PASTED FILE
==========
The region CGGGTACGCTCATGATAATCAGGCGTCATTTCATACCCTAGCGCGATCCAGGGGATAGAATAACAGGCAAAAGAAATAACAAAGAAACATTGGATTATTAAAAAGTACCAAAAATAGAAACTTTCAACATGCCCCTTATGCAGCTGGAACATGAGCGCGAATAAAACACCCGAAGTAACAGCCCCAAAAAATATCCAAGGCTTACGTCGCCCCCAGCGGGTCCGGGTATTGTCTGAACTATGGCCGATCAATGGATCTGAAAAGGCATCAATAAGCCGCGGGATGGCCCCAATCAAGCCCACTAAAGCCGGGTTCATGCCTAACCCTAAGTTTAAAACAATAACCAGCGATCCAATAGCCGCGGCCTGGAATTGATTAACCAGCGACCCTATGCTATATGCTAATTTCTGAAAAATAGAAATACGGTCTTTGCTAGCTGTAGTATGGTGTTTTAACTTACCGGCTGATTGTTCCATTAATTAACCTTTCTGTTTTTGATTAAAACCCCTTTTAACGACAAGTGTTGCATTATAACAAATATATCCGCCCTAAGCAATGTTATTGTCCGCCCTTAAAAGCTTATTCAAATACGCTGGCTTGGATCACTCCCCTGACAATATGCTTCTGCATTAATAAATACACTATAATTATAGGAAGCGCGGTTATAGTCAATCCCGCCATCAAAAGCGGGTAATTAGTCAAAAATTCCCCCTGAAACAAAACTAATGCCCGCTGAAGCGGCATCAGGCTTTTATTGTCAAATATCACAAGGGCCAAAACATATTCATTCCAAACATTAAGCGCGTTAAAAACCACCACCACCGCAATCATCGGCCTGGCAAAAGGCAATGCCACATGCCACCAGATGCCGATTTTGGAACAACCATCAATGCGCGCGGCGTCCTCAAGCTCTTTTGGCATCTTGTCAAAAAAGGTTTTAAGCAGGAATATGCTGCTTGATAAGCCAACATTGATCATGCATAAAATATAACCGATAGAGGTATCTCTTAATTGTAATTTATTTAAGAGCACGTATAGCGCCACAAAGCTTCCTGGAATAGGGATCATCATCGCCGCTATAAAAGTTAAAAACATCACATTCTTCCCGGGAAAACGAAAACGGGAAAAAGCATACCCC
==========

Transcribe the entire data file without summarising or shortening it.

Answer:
The region CGGGTACGCTCATGATAATCAGGCGTCATTTCATACCCTAGCGCGATCCAGGGGATAGAATAACAGGCAAAAGAAATAACAAAGAAACATTGGATTATTAAAAAGTACCAAAAATAGAAACTTTCAACATGCCCCTTATGCAGCTGGAACATGAGCGCGAATAAAACACCCGAAGTAACAGCCCCAAAAAATATCCAAGGCTTACGTCGCCCCCAGCGGGTCCGGGTATTGTCTGAACTATGGCCGATCAATGGATCTGAAAAGGCATCAATAAGCCGCGGGATGGCCCCAATCAAGCCCACTAAAGCCGGGTTCATGCCTAACCCTAAGTTTAAAACAATAACCAGCGATCCAATAGCCGCGGCCTGGAATTGATTAACCAGCGACCCTATGCTATATGCTAATTTCTGAAAAATAGAAATACGGTCTTTGCTAGCTGTAGTATGGTGTTTTAACTTACCGGCTGATTGTTCCATTAATTAACCTTTCTGTTTTTGATTAAAACCCCTTTTAACGACAAGTGTTGCATTATAACAAATATATCCGCCCTAAGCAATGTTATTGTCCGCCCTTAAAAGCTTATTCAAATACGCTGGCTTGGATCACTCCCCTGACAATATGCTTCTGCATTAATAAATACACTATAATTATAGGAAGCGCGGTTATAGTCAATCCCGCCATCAAAAGCGGGTAATTAGTCAAAAATTCCCCCTGAAACAAAACTAATGCCCGCTGAAGCGGCATCAGGCTTTTATTGTCAAATATCACAAGGGCCAAAACATATTCATTCCAAACATTAAGCGCGTTAAAAACCACCACCACCGCAATCATCGGCCTGGCAAAAGGCAATGCCACATGCCACCAGATGCCGATTTTGGAACAACCATCAATGCGCGCGGCGTCCTCAAGCTCTTTTGGCATCTTGTCAAAAAAGGTTTTAAGCAGGAATATGCTGCTTGATAAGCCAACATTGATCATGCATAAAATATAACCGATAGAGGTATCTCTTAATTGTAATTTATTTAAGAGCACGTATAGCGCCACAAAGCTTCCTGGAATAGGGATCATCATCGCCGCTATAAAAGTTAAAAACATCACATTCTTCCCGGGAAAACGAAAACGGGAAAAAGCATACCCC